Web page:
News

November 21, 2016

DRC: Congolese information minister gags foreign media

Reporters Without Borders (RSF) condemns the mounting harassment of journalists in the Democratic Republic of Congo and regards a government decree restricting local FM retransmission of foreign media broadcasts as illegal.


Information minister Lambert Mendé issued the decree on 12 November, eight days after retransmission of the broadcasts of Radio France Internationale (RFI) was blocked in Kinshasa. No one has been able to listen to RFI – which Mendé has called “an opposition echo chamber” – in Kinshasa since 4 November.


Radio Okapi, the radio station operated by the UN mission in the DRC, which broadcasts throughout this vast country in various local languages, was jammed for a few days although the jamming has now stopped.


But Radio Okapi’s situation is precarious, like RFI’s, because both are clearly targeted by the decree, as are all the other international radio stations – Voice of America, the Belgian broadcaster RTBF and the BBC – whose broadcasts are retransmitted in the DRC.


RTBF’s signal has been jammed in Kinshasa since 17 November. The signal of RFI’s FM retransmissions in the nearby city of Brazzaville, the capital of the Republic of Congo, has also been jammed in Kinshasa.


Congolese lawyers consulted by RSF said they regarded the information minister’s decree as an abuse of authority and legally unacceptable. They said decrees should be non-specific and general, and could not be issued to justify measures already taken. As this decree was clearly issued to legitimize the jamming of RFI’s signal, it could not be regarded as valid.







The UN has already argued that its relations with the DRC are governed by the agreement that created the UN mission and that Radio Okapi is therefore not concerned by the concept of “reciprocity” in the 1997 media law – an obsolete law that the government undertook to change during the 2013 “national consultations.”


Under article 3 of the 12 November decree, foreign broadcast media that are not based in the DRC may only broadcast intermittently and may only do so by means of a partnership agreement with a Congolese broadcaster that must be approved by the communication ministry.


This constitutes a clear encroachment on the powers of the Higher Council for Broadcasting and Communication (CSAC), whose duties include verifying the statutes of broadcast media outlets.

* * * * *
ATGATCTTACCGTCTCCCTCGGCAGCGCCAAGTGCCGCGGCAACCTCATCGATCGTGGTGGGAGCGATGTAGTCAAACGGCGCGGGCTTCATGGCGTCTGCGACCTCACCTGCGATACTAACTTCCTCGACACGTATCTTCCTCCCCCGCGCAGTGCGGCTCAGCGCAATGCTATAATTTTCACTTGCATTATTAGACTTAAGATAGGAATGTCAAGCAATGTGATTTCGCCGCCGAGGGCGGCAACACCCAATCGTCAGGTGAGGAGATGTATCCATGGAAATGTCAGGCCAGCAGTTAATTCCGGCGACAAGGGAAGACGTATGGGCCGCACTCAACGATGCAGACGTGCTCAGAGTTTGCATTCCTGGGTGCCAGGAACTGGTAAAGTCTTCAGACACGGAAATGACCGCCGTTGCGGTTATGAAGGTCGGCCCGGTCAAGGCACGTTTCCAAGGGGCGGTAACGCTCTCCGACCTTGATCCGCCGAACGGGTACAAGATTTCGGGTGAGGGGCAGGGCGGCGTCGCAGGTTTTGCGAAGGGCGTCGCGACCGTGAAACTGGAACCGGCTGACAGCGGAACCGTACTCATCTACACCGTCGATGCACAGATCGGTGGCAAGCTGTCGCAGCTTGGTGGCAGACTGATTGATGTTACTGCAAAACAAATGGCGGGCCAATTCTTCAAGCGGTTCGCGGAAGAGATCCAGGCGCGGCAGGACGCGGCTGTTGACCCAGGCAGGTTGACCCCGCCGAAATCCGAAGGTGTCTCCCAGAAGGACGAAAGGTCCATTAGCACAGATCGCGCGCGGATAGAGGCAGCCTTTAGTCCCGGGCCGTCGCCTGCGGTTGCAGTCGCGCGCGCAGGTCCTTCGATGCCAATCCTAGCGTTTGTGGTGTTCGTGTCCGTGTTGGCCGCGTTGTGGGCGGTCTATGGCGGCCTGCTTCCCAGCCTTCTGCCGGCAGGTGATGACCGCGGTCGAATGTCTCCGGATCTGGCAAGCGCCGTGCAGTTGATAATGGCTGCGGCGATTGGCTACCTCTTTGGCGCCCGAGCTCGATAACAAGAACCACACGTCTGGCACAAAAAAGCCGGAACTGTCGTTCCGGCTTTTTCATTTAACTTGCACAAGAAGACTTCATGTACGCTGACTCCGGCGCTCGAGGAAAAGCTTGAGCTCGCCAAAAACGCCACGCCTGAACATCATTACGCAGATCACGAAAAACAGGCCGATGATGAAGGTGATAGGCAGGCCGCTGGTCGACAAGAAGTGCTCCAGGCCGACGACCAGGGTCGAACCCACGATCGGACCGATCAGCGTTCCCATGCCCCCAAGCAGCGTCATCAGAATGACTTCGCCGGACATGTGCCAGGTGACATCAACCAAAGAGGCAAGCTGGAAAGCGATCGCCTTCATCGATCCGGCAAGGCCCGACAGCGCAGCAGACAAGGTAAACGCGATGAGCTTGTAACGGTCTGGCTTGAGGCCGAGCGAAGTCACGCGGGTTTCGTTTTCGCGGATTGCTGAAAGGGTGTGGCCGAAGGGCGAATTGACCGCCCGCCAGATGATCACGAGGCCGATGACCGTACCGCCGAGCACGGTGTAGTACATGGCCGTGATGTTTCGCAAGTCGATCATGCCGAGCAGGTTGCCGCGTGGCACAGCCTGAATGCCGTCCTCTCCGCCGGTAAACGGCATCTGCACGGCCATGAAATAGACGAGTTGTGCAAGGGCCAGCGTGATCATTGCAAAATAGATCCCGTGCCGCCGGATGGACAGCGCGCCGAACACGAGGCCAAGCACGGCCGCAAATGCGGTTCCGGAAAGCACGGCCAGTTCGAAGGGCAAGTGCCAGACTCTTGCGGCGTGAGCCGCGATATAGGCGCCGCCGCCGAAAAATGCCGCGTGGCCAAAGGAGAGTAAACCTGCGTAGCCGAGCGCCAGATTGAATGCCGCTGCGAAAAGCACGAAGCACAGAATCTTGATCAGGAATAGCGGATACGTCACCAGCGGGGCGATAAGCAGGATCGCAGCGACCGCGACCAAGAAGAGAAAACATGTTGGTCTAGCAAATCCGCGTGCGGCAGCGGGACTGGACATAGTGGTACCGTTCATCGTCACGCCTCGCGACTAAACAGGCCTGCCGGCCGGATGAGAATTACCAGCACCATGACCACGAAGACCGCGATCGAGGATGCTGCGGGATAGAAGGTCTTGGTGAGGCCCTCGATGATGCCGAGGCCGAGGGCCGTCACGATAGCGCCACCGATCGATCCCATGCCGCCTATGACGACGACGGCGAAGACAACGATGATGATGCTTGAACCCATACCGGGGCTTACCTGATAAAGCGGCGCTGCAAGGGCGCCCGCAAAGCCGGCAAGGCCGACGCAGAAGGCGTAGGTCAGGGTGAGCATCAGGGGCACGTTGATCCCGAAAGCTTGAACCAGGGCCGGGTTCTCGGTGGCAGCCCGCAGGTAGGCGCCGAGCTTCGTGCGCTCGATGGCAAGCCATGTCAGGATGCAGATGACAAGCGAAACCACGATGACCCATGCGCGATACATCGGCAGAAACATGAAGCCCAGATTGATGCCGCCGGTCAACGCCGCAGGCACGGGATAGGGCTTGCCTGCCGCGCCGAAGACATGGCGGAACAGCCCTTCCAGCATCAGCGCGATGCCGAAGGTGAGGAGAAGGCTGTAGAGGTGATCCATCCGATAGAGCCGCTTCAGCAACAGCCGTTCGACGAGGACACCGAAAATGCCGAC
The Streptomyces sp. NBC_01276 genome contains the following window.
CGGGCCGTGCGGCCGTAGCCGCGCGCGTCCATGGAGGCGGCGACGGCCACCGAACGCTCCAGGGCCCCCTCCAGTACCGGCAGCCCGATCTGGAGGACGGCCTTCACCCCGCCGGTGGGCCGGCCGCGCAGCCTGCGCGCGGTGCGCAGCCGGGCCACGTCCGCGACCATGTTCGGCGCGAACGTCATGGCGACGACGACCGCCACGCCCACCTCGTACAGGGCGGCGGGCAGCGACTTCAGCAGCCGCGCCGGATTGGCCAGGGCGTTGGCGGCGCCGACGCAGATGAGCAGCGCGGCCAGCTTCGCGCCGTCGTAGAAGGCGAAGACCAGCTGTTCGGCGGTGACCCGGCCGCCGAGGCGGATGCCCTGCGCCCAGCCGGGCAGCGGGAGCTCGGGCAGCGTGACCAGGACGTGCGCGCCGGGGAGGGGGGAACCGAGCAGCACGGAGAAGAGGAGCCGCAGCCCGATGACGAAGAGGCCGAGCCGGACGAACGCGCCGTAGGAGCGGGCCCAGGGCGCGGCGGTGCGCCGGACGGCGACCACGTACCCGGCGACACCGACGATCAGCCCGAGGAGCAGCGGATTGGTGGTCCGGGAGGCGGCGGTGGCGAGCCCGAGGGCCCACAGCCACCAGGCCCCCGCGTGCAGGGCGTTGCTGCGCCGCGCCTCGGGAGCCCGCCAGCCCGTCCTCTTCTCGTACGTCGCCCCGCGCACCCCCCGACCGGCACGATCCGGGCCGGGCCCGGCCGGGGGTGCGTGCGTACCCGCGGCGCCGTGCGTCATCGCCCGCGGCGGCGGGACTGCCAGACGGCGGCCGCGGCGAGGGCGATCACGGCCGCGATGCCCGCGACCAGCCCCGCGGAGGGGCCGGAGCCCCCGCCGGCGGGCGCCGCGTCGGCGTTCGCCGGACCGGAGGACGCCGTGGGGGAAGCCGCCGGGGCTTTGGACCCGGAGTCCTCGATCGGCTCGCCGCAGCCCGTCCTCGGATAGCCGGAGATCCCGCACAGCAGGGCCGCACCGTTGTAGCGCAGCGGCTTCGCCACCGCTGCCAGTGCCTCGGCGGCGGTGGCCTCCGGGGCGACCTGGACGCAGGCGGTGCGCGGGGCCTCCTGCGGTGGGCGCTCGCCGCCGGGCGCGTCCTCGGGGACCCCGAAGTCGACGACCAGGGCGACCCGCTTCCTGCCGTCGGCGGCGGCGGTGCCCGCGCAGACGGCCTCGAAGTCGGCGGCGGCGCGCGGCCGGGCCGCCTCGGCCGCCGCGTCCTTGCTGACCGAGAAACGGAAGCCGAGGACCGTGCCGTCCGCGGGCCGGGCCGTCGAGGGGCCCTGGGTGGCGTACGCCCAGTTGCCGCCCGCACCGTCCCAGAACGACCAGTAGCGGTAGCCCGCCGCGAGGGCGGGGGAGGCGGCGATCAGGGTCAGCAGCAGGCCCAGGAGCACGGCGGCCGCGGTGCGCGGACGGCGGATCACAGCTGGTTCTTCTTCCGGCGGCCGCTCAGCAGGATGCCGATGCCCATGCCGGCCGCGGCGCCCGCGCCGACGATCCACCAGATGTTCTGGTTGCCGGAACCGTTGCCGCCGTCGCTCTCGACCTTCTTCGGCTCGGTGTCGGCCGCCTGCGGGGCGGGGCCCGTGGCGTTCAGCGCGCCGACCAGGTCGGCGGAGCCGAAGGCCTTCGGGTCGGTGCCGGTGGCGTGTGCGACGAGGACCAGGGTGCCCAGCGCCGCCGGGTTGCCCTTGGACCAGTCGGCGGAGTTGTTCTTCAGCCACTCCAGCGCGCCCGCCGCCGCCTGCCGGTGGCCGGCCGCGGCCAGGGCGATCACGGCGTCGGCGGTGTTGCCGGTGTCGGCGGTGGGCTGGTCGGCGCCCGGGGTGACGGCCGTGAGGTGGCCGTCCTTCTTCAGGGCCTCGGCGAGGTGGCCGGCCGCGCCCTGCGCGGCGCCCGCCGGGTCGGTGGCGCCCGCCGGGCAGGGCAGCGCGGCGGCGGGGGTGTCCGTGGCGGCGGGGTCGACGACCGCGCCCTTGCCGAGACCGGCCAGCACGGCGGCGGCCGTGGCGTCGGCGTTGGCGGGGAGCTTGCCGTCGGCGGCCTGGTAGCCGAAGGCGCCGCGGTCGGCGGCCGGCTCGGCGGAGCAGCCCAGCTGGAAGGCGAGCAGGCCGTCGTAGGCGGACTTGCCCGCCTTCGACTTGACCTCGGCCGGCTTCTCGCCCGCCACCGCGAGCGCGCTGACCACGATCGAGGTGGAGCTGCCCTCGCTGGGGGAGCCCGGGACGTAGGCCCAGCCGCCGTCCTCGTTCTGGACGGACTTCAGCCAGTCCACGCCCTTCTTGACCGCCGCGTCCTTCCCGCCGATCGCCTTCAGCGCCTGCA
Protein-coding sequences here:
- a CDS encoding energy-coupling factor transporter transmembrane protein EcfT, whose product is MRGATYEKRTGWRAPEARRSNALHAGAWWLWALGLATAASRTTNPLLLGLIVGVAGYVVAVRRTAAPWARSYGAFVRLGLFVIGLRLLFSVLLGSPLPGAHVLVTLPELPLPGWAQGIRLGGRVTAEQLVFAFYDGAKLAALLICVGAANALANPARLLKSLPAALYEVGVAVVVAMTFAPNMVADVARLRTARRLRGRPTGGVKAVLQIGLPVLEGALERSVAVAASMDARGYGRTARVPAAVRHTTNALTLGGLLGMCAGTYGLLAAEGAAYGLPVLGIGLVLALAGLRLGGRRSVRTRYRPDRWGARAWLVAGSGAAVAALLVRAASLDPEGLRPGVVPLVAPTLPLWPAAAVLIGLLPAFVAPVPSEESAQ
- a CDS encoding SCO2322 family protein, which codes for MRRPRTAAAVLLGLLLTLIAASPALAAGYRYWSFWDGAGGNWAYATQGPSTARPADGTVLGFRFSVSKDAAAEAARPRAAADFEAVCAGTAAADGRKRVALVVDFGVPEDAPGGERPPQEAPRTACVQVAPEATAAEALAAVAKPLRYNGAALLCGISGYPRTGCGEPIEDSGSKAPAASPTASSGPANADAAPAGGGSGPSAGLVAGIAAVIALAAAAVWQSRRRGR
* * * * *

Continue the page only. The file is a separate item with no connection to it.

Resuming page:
Furthermore, conditioning foreign media operations on the operations of local broadcasters, which are vulnerable to political, judicial and economic pressure, threatens the “pluralistic, reliable and objective journalism” enshrined in article 24 of the DRC’s constitution.


“This decree violates the DRC’s laws and constitution,” RSF editor-in-chief Virginie Dangles said. “We call on the communication minister to withdraw it at once because it constitutes clear political interference in the Congolese public’s right to information. The president and his government have a duty to respects the laws linking them and their country’s citizens.”


When UN Security Council members visited the DRC from 11 to 13 November, they told President Joseph Kabila that he needed to respect media freedom and to restore RFI’s signal.


The Congolese media and journalists are often the targets of unpunished physical attacks and acts of censorship for which local officials, the intelligence services, the army or the communication ministry itself are responsible.


Marcel Lubala was deliberately murdered in the south-central city of Mbuji-Mayi last week, probably by police officers. The Kisangani News newspaper was banned from publishing on 17 November on supposedly administrative grounds although an official said the newspaper had been disrespectful.


Two journalists were detained at the headquarters of the National Intelligence Agency (ANR) for 24 hours last week for broadcasting an interview with opposition politician Moïse Katumbi, although Katumbi just asked the Congolese public to support the football team he owns.


In October, a journalist was arrested by the ANR and then tortured by the military because he had brought opposition supporters, government supporters and civil society representatives together in a Radio Ngoma ya Amani studio in Sud-Kivu province. He had to go into hiding after being released.


The DRC is ranked 152nd out of 180 countries in RSF’s 2016 World Press Freedom Index while its president is on RSF’s list of press freedom predators because he allows attacks on journalists to take place with complete impunity.